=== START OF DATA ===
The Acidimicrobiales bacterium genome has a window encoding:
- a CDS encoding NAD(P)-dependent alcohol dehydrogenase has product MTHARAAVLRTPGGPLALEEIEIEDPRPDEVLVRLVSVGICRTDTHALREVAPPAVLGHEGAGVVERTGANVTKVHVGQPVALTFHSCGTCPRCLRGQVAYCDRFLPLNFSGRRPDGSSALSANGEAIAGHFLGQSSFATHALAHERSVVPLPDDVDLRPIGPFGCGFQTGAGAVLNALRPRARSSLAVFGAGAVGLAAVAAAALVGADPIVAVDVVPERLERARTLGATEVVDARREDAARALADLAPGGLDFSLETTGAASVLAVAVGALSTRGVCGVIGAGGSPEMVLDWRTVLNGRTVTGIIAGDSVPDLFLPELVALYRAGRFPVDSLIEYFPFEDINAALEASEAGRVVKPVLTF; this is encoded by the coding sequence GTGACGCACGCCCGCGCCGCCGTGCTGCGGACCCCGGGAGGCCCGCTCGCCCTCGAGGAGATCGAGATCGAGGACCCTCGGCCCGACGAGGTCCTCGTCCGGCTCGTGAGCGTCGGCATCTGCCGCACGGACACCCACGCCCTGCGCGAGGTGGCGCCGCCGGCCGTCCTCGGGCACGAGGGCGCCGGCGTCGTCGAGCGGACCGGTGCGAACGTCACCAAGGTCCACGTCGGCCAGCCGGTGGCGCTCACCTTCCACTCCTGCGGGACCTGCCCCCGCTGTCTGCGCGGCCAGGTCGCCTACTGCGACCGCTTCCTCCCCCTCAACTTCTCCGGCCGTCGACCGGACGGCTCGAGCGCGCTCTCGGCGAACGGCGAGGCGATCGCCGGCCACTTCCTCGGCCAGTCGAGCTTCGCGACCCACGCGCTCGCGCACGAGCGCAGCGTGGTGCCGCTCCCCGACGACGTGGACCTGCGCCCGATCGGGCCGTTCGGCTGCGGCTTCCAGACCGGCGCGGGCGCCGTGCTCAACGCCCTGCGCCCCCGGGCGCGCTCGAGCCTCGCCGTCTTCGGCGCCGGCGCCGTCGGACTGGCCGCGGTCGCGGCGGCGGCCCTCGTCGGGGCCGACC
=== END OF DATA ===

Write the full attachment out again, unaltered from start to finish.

The Acidimicrobiales bacterium genome has a window encoding:
- a CDS encoding NAD(P)-dependent alcohol dehydrogenase has product MTHARAAVLRTPGGPLALEEIEIEDPRPDEVLVRLVSVGICRTDTHALREVAPPAVLGHEGAGVVERTGANVTKVHVGQPVALTFHSCGTCPRCLRGQVAYCDRFLPLNFSGRRPDGSSALSANGEAIAGHFLGQSSFATHALAHERSVVPLPDDVDLRPIGPFGCGFQTGAGAVLNALRPRARSSLAVFGAGAVGLAAVAAAALVGADPIVAVDVVPERLERARTLGATEVVDARREDAARALADLAPGGLDFSLETTGAASVLAVAVGALSTRGVCGVIGAGGSPEMVLDWRTVLNGRTVTGIIAGDSVPDLFLPELVALYRAGRFPVDSLIEYFPFEDINAALEASEAGRVVKPVLTF; this is encoded by the coding sequence GTGACGCACGCCCGCGCCGCCGTGCTGCGGACCCCGGGAGGCCCGCTCGCCCTCGAGGAGATCGAGATCGAGGACCCTCGGCCCGACGAGGTCCTCGTCCGGCTCGTGAGCGTCGGCATCTGCCGCACGGACACCCACGCCCTGCGCGAGGTGGCGCCGCCGGCCGTCCTCGGGCACGAGGGCGCCGGCGTCGTCGAGCGGACCGGTGCGAACGTCACCAAGGTCCACGTCGGCCAGCCGGTGGCGCTCACCTTCCACTCCTGCGGGACCTGCCCCCGCTGTCTGCGCGGCCAGGTCGCCTACTGCGACCGCTTCCTCCCCCTCAACTTCTCCGGCCGTCGACCGGACGGCTCGAGCGCGCTCTCGGCGAACGGCGAGGCGATCGCCGGCCACTTCCTCGGCCAGTCGAGCTTCGCGACCCACGCGCTCGCGCACGAGCGCAGCGTGGTGCCGCTCCCCGACGACGTGGACCTGCGCCCGATCGGGCCGTTCGGCTGCGGCTTCCAGACCGGCGCGGGCGCCGTGCTCAACGCCCTGCGCCCCCGGGCGCGCTCGAGCCTCGCCGTCTTCGGCGCCGGCGCCGTCGGACTGGCCGCGGTCGCGGCGGCGGCCCTCGTCGGGGCCGACC